+1 FMU have been around for a bit and do build some nice things; surprised you've never heard of them esp. considering your part in the BMW community. They are def not amateurs
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      09-24-2012, 04:17 PM   #24
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as far as filters are concerned you can def run some mesh over the stacks or get some nice little K&N filters designed for some Mikuni carbs and adapt em (will need some customization but it's been done before)
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      09-24-2012, 04:24 PM   #25
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I have heard of them, just never dealt directly with them.

Too many assumptions drawn.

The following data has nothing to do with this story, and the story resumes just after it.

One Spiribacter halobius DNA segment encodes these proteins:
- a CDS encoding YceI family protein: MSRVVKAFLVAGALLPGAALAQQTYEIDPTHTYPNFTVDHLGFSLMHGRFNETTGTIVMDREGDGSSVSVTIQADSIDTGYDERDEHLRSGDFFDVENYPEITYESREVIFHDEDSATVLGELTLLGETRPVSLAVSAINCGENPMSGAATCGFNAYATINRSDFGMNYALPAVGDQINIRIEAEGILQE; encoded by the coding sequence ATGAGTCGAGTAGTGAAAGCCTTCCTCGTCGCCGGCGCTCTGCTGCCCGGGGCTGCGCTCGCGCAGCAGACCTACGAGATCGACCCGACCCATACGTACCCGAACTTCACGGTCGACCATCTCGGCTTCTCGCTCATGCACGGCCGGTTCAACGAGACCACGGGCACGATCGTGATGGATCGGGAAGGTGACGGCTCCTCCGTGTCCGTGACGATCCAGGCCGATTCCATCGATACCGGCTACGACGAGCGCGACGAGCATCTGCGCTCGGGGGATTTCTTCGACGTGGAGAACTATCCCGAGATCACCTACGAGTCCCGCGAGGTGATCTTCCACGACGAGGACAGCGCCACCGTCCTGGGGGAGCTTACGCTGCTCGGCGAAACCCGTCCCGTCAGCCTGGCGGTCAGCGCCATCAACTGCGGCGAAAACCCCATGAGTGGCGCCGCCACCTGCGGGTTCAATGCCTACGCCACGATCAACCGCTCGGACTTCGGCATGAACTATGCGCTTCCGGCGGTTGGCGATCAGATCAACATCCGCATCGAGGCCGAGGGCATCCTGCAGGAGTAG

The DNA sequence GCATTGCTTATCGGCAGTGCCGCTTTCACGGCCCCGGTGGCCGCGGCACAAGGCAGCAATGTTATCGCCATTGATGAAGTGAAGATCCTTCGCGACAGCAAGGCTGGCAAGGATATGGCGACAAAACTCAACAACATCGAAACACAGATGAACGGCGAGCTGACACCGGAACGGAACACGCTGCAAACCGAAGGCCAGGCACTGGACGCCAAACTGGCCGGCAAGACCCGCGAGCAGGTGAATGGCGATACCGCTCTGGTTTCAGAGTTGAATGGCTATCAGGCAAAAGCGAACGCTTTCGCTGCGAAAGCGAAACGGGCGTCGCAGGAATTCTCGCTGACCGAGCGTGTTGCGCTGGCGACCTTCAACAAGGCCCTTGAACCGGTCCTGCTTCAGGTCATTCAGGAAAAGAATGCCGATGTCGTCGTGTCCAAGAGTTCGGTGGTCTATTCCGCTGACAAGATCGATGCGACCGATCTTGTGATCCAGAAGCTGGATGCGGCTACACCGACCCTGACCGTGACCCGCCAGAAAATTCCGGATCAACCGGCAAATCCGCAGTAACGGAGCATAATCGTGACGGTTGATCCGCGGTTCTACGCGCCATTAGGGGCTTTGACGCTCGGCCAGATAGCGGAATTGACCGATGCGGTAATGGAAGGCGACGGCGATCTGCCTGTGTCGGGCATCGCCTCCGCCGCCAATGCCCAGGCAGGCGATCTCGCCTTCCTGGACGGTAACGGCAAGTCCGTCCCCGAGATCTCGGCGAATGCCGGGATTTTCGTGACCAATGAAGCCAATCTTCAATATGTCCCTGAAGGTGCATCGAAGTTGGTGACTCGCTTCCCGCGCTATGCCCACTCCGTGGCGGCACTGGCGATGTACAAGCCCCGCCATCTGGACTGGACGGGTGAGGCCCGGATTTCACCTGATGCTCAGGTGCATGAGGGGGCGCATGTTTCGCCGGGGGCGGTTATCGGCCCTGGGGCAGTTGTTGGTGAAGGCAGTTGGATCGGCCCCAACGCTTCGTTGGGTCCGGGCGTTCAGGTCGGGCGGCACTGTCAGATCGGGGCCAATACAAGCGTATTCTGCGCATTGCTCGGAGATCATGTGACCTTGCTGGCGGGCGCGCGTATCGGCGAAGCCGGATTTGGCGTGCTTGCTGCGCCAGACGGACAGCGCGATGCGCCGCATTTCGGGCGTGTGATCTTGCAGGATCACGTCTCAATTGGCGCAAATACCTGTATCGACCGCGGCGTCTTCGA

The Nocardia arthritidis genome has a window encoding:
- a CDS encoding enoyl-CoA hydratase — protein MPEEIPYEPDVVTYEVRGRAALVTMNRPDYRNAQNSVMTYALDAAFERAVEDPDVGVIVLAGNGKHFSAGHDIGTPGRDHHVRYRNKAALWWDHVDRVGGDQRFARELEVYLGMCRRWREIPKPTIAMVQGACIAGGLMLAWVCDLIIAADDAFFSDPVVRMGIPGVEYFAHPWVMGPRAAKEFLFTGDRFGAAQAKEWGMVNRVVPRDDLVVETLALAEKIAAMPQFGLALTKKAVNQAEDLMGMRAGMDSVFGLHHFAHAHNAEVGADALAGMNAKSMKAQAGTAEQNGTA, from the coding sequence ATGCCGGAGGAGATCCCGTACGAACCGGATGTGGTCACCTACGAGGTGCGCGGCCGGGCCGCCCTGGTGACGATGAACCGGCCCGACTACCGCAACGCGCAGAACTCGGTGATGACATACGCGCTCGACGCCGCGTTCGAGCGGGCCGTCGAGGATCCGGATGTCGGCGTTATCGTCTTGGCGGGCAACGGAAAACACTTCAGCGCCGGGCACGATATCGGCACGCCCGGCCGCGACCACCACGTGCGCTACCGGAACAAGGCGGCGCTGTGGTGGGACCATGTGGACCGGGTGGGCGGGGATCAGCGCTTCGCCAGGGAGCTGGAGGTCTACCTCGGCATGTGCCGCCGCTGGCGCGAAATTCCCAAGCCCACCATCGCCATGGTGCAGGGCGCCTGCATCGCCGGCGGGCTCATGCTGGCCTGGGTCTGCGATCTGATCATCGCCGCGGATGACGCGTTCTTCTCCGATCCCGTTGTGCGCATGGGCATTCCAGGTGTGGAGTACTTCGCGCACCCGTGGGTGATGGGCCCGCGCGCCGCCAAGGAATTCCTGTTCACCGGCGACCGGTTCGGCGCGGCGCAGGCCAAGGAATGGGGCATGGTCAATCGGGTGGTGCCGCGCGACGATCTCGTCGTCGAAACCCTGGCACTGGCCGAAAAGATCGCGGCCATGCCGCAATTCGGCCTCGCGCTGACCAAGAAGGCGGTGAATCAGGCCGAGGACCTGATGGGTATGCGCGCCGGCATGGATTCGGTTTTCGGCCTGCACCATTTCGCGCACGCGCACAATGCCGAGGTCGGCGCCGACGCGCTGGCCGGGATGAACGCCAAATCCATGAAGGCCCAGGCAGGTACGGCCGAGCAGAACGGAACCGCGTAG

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      09-24-2012, 07:40 PM   #26
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Quote:
Originally Posted by BMRLVR View Post
Not a lot of headroom is required to achieve full flow characteristics of the stacks due to the nice smooth bell mouth opening that funnels and directs the airflow.
I'm no expert, but it seems to me like there is very limited airflow to work with under the hood. Air isn't actively being pushed into the stacks and the engine has to work harder to get the air it needs.

Kinda just talking out of my ass but the above seems logical to me.
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      09-25-2012, 04:01 PM   #27
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as far as filters are concerned you can def run some mesh over the stacks or get some nice little K&N filters designed for some Mikuni carbs and adapt em (will need some customization but it's been done before)
Or you could...wait for it... wait for it... run a plenum with a big filter on the end!
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      09-25-2012, 07:56 PM   #28